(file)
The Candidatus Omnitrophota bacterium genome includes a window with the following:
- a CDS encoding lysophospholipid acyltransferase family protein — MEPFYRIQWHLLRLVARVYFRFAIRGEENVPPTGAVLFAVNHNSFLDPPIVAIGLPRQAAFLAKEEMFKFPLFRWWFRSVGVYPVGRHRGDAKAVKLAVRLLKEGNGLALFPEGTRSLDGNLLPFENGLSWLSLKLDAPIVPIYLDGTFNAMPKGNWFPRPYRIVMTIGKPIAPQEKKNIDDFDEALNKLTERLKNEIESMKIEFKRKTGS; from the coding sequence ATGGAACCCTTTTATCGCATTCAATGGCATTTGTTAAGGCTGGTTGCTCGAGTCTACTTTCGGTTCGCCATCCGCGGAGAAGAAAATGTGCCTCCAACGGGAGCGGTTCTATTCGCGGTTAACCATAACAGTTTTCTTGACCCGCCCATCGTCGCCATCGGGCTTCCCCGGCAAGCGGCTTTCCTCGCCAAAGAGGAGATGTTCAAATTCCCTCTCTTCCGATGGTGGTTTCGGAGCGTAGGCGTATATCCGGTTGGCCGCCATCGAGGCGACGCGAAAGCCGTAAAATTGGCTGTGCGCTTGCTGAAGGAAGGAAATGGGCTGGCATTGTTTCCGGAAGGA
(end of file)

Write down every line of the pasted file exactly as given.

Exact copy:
The Candidatus Omnitrophota bacterium genome includes a window with the following:
- a CDS encoding lysophospholipid acyltransferase family protein — MEPFYRIQWHLLRLVARVYFRFAIRGEENVPPTGAVLFAVNHNSFLDPPIVAIGLPRQAAFLAKEEMFKFPLFRWWFRSVGVYPVGRHRGDAKAVKLAVRLLKEGNGLALFPEGTRSLDGNLLPFENGLSWLSLKLDAPIVPIYLDGTFNAMPKGNWFPRPYRIVMTIGKPIAPQEKKNIDDFDEALNKLTERLKNEIESMKIEFKRKTGS; from the coding sequence ATGGAACCCTTTTATCGCATTCAATGGCATTTGTTAAGGCTGGTTGCTCGAGTCTACTTTCGGTTCGCCATCCGCGGAGAAGAAAATGTGCCTCCAACGGGAGCGGTTCTATTCGCGGTTAACCATAACAGTTTTCTTGACCCGCCCATCGTCGCCATCGGGCTTCCCCGGCAAGCGGCTTTCCTCGCCAAAGAGGAGATGTTCAAATTCCCTCTCTTCCGATGGTGGTTTCGGAGCGTAGGCGTATATCCGGTTGGCCGCCATCGAGGCGACGCGAAAGCCGTAAAATTGGCTGTGCGCTTGCTGAAGGAAGGAAATGGGCTGGCATTGTTTCCGGAAGGA